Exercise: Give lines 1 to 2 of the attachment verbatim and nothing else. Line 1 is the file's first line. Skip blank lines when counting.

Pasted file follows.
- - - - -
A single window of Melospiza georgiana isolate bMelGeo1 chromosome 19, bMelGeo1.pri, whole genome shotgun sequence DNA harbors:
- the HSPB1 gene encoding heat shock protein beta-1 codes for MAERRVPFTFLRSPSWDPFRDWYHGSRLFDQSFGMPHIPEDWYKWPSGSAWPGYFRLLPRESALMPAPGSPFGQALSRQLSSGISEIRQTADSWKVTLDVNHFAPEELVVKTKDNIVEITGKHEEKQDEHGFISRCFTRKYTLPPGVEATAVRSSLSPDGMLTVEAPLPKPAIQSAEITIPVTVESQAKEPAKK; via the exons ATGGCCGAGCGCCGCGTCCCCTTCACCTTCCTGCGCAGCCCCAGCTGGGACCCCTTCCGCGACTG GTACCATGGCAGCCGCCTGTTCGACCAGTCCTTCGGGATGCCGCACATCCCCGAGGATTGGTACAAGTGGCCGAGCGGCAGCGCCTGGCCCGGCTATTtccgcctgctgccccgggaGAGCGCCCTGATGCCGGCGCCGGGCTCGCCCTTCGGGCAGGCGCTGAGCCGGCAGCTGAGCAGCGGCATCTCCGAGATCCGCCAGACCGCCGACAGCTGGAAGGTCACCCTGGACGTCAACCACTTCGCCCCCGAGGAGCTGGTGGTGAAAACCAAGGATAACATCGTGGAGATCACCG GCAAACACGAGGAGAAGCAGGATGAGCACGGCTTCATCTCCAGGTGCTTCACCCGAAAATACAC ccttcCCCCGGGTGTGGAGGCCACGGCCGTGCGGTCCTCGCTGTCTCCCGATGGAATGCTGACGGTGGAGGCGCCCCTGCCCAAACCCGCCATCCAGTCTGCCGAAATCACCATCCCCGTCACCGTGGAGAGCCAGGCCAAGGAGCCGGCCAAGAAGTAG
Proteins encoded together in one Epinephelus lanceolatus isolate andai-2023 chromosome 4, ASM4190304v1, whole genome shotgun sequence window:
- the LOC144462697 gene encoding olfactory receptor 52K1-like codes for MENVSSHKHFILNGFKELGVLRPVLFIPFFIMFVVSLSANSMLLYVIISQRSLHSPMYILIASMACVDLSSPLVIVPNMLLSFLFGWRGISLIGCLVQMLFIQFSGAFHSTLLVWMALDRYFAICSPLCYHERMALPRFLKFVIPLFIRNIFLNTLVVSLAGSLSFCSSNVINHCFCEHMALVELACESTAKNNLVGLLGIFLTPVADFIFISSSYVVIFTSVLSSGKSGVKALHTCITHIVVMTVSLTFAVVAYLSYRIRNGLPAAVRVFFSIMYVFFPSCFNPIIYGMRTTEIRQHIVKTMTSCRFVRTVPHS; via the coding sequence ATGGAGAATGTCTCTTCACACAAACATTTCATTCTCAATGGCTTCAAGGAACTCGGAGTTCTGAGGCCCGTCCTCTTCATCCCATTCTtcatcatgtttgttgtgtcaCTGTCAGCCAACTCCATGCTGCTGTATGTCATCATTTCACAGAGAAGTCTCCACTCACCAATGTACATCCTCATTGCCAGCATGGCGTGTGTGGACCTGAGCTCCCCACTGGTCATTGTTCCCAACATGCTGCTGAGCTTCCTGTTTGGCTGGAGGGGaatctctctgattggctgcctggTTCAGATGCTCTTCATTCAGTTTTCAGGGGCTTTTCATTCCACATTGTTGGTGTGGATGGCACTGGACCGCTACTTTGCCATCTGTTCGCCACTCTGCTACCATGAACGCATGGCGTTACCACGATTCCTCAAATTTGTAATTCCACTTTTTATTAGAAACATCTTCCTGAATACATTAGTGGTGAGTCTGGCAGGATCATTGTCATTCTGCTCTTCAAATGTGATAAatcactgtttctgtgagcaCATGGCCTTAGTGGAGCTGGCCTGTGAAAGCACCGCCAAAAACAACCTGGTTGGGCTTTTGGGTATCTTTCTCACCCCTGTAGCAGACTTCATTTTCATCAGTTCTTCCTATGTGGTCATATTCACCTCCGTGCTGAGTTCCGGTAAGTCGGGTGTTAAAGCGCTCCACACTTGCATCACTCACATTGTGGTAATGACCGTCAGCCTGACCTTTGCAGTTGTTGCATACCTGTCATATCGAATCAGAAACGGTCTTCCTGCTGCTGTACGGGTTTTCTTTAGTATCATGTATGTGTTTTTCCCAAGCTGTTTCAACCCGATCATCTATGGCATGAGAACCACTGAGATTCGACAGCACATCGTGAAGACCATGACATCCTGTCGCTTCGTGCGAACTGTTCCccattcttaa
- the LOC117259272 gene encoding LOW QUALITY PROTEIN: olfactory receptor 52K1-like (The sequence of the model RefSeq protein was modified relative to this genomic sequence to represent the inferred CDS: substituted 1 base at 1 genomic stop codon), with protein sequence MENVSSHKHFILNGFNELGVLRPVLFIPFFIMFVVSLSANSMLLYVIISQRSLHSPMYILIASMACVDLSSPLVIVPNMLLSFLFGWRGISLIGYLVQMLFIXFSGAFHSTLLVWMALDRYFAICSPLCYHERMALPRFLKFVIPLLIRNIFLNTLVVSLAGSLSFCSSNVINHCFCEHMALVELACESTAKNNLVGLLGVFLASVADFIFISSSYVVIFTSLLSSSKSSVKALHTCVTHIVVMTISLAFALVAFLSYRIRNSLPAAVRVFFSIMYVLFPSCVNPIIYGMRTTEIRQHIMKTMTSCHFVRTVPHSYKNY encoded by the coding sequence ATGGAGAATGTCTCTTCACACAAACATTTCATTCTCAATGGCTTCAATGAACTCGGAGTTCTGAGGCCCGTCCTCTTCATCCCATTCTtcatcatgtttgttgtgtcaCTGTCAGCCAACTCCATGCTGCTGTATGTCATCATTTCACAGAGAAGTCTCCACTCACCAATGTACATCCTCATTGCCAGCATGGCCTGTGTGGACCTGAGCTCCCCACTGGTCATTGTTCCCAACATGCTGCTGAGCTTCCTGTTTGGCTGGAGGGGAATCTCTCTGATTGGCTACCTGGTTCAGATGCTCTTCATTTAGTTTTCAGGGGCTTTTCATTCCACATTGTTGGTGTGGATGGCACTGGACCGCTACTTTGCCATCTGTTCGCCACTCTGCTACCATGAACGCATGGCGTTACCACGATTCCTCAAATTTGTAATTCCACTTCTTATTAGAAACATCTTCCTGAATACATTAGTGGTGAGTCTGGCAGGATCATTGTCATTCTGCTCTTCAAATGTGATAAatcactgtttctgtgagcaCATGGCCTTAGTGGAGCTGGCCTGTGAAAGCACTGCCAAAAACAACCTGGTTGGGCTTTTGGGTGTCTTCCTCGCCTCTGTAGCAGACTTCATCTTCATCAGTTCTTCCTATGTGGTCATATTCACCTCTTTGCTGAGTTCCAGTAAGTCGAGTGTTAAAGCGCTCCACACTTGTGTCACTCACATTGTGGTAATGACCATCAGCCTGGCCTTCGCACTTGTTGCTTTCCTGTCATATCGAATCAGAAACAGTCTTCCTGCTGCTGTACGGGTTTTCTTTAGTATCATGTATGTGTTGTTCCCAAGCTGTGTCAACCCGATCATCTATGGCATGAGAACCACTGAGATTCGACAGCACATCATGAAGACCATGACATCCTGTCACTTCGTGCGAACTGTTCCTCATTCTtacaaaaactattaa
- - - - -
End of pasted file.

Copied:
A single window of Melospiza georgiana isolate bMelGeo1 chromosome 19, bMelGeo1.pri, whole genome shotgun sequence DNA harbors:
- the HSPB1 gene encoding heat shock protein beta-1 codes for MAERRVPFTFLRSPSWDPFRDWYHGSRLFDQSFGMPHIPEDWYKWPSGSAWPGYFRLLPRESALMPAPGSPFGQALSRQLSSGISEIRQTADSWKVTLDVNHFAPEELVVKTKDNIVEITGKHEEKQDEHGFISRCFTRKYTLPPGVEATAVRSSLSPDGMLTVEAPLPKPAIQSAEITIPVTVESQAKEPAKK; via the exons ATGGCCGAGCGCCGCGTCCCCTTCACCTTCCTGCGCAGCCCCAGCTGGGACCCCTTCCGCGACTG GTACCATGGCAGCCGCCTGTTCGACCAGTCCTTCGGGATGCCGCACATCCCCGAGGATTGGTACAAGTGGCCGAGCGGCAGCGCCTGGCCCGGCTATTtccgcctgctgccccgggaGAGCGCCCTGATGCCGGCGCCGGGCTCGCCCTTCGGGCAGGCGCTGAGCCGGCAGCTGAGCAGCGGCATCTCCGAGATCCGCCAGACCGCCGACAGCTGGAAGGTCACCCTGGACGTCAACCACTTCGCCCCCGAGGAGCTGGTGGTGAAAACCAAGGATAACATCGTGGAGATCACCG GCAAACACGAGGAGAAGCAGGATGAGCACGGCTTCATCTCCAGGTGCTTCACCCGAAAATACAC ccttcCCCCGGGTGTGGAGGCCACGGCCGTGCGGTCCTCGCTGTCTCCCGATGGAATGCTGACGGTGGAGGCGCCCCTGCCCAAACCCGCCATCCAGTCTGCCGAAATCACCATCCCCGTCACCGTGGAGAGCCAGGCCAAGGAGCCGGCCAAGAAGTAG